Architecturally, the facade of Hotel Jalta is a clear example of Stalinist architecture, with it's square shape and uniform windows. However, it's functionalist influence by Czechoslovakian architect Antonin Tenzer shows up in it's interior. Additionally, the stonework on the facade was overseen by Czechoslovakian president Antonín Zápotocký, who also commisioned the building.
Most unique about the building is the fall-out shelter located in the basement, which was only revealed to the public in 1990 after the end of the Soviet Occupation. This fall-out shelter is notable for it's size: it was built to hold 250 people, and included kitchens, living areas and offices.
In addition to it's use as a fall-out shelter, the basement was also used during the Soviet Occupation as a communication center for the secret police. Since many foreign guests were visitors of this hotel, the secret police wire-tapped and followed conversations in the hotel rooms.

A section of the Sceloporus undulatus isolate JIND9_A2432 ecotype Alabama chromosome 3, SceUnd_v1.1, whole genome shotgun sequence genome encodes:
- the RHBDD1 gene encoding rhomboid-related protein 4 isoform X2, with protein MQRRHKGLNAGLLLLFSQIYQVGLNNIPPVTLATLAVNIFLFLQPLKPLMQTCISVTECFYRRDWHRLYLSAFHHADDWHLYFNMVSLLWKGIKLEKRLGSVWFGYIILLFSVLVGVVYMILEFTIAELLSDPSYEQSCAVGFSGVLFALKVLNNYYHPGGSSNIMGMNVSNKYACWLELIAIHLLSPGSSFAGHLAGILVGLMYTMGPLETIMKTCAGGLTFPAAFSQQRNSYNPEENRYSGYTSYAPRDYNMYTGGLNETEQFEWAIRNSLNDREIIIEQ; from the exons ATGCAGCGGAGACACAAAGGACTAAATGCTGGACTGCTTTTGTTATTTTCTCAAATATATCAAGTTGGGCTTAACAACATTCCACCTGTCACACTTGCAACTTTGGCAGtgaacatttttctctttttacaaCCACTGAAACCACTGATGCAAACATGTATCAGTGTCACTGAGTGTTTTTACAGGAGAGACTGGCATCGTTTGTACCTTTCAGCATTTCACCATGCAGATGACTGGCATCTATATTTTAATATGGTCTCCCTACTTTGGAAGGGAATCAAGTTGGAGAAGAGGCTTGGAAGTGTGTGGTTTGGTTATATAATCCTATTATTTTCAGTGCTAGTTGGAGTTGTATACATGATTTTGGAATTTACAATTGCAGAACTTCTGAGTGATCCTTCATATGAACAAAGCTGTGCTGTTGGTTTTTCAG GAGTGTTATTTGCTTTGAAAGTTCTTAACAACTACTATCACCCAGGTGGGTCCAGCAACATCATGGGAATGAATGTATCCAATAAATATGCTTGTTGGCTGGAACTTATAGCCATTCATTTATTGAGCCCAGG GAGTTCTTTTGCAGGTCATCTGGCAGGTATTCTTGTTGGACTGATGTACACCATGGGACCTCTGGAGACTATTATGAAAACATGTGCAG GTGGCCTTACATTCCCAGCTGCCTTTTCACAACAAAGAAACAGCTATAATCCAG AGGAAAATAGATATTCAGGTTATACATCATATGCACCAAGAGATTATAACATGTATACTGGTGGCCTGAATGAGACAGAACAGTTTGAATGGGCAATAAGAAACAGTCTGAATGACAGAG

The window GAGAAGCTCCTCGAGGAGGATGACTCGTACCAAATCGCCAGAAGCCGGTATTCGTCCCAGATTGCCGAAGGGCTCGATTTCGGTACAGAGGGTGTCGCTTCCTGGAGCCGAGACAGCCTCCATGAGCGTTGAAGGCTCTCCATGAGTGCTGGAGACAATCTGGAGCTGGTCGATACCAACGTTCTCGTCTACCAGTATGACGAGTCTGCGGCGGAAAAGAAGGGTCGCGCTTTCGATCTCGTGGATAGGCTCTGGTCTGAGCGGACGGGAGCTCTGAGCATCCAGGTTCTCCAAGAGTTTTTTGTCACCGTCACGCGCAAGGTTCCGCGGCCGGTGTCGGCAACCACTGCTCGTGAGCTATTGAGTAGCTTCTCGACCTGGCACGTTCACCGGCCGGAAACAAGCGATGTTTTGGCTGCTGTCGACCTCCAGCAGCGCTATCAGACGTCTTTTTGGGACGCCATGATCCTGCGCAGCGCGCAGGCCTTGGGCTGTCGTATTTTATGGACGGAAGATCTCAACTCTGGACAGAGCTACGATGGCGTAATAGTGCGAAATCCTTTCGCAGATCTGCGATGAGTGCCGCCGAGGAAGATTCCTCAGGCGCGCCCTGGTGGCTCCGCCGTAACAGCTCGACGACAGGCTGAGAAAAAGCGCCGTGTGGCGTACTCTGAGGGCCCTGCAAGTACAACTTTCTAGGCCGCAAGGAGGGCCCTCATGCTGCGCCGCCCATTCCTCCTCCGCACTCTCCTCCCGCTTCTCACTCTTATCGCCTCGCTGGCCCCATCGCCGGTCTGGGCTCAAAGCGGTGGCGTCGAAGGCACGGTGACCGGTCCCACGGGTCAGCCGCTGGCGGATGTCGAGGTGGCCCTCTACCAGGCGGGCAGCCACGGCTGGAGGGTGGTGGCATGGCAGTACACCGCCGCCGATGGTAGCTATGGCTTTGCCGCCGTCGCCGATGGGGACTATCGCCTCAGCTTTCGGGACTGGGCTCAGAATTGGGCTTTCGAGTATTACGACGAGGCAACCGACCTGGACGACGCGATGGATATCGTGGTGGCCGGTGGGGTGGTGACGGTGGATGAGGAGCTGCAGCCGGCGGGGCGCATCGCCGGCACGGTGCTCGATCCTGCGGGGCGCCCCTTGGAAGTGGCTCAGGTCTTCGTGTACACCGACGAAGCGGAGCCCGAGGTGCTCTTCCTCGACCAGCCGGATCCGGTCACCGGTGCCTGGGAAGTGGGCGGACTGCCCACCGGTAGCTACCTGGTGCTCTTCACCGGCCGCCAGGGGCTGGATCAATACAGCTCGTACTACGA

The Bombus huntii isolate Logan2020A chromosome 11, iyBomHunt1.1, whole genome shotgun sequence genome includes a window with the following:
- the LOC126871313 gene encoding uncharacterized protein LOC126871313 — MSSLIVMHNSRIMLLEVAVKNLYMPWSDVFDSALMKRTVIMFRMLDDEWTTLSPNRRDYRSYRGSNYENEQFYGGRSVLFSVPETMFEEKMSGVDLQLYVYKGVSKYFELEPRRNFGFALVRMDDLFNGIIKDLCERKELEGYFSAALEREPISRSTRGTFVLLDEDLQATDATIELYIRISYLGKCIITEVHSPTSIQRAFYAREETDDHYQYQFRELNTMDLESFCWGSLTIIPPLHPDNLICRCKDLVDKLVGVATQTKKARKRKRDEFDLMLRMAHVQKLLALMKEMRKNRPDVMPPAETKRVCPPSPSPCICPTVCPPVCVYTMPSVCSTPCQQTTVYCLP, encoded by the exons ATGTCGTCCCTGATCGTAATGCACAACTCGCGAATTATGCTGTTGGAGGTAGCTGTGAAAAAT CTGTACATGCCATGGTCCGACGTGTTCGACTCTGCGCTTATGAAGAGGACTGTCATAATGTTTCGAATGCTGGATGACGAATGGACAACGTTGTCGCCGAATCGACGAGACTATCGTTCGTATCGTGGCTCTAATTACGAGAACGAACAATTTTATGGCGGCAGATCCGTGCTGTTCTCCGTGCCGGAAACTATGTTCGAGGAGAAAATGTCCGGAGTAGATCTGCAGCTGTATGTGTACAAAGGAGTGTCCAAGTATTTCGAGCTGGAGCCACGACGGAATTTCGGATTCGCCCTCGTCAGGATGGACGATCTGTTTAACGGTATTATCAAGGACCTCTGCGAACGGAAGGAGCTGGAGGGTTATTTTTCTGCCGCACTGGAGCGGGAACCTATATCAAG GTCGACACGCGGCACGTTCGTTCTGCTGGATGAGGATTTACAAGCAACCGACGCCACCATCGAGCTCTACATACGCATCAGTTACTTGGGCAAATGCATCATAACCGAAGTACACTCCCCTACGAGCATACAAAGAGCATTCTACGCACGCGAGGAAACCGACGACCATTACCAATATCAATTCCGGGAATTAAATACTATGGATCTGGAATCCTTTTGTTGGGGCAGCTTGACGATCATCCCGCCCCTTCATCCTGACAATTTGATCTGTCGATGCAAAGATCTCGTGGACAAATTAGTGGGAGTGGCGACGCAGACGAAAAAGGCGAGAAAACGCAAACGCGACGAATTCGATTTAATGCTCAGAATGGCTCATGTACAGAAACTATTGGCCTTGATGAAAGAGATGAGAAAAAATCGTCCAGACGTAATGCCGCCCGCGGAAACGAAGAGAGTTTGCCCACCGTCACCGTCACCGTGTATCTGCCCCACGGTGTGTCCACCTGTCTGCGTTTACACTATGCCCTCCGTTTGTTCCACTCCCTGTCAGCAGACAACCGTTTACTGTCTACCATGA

61 years later, this location is still an operating hotel (Jalta Boutique Hotel), and the former underground bunker is home to the Cold War Museum, where guests can take tours of the former bunker. As an example of Socialist Realism architecture and a glimpse into Soviet Occupation era history, Hotel Jalta is a significant location.